Percolation offers a particularly simple and yet detailed picture in terms of which one may seek to understand gelation (de Gennes, 1988; Stauffer, 1985, 1994). In the language of percolation, one may think of monomers as occupying the vertices of a periodic lattice, and the chemical bonds as corresponding to the edges joining these vertices at any given moment, with some probability, *p.* Then, the gel point can be identified with the percolation threshold *p* _{c }*,* where, in the thermodynamic limit, the incipient infinite cluster starts to form. Identifying the weight average degree of polymerization *DP* _{w }with the average cluster size *S* _{av }and the gel fraction *G* with the probability *P* _{∞ }of an occupied site to belong to the incipient infinite cluster, one can predict the scaling behavior of these and related quantities near the gel point, as a function of*,*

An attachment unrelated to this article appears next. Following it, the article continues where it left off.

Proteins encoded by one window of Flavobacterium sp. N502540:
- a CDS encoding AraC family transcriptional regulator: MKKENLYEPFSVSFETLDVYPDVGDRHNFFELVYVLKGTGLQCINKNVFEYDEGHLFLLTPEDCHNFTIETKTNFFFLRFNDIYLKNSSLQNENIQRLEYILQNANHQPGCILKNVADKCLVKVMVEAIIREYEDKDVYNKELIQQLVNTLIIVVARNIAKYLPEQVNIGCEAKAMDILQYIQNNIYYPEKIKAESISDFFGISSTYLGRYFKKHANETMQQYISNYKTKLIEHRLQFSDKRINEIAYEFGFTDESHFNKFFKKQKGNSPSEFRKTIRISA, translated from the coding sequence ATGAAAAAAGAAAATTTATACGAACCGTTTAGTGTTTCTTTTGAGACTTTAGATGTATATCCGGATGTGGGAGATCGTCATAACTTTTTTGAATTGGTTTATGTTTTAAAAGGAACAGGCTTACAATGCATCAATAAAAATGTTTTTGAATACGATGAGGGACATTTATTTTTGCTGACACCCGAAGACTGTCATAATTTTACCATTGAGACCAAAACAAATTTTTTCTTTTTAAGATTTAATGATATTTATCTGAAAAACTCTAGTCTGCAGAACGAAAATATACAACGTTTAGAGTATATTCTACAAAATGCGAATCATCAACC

If p approaches *p* _{c }from below it is denoted as*p* approaches *p* _{c }from above. Here, *β* and γ are the critical exponents, respectively. The critical exponents in percolation theory, *β*=0.41 and *γ=*1.70, differ from those found in Flory-Stockmayer, *β*=1 and *γ*=1.

## 3. Experimental

PAM- MWNT composites were prepared from various amounts of AAm and MWNTs. The solution is composed of MWNTs (Cheap Tubes Inc.), Polyvinyl pyrolidone (PVP), and water. The AAm and MWNTs concentrations are given in (Table 2). BIS (Merck) dissolving in 40x10^{-6}m^{3} of water in which 10^{-4}lt of TEMED (tetramethylethylenediamine) was added as an accelerator. The initiator, Ammonium persulfate (APS, Merck) was used and the initiator and pyranine concentrations were kept constant at 7x10^{-3} M and 4x10^{-4} M, respectively, for all samples. All samples were deoxygenated by bubbling nitrogen for 10 minutes, just before gelation process has started.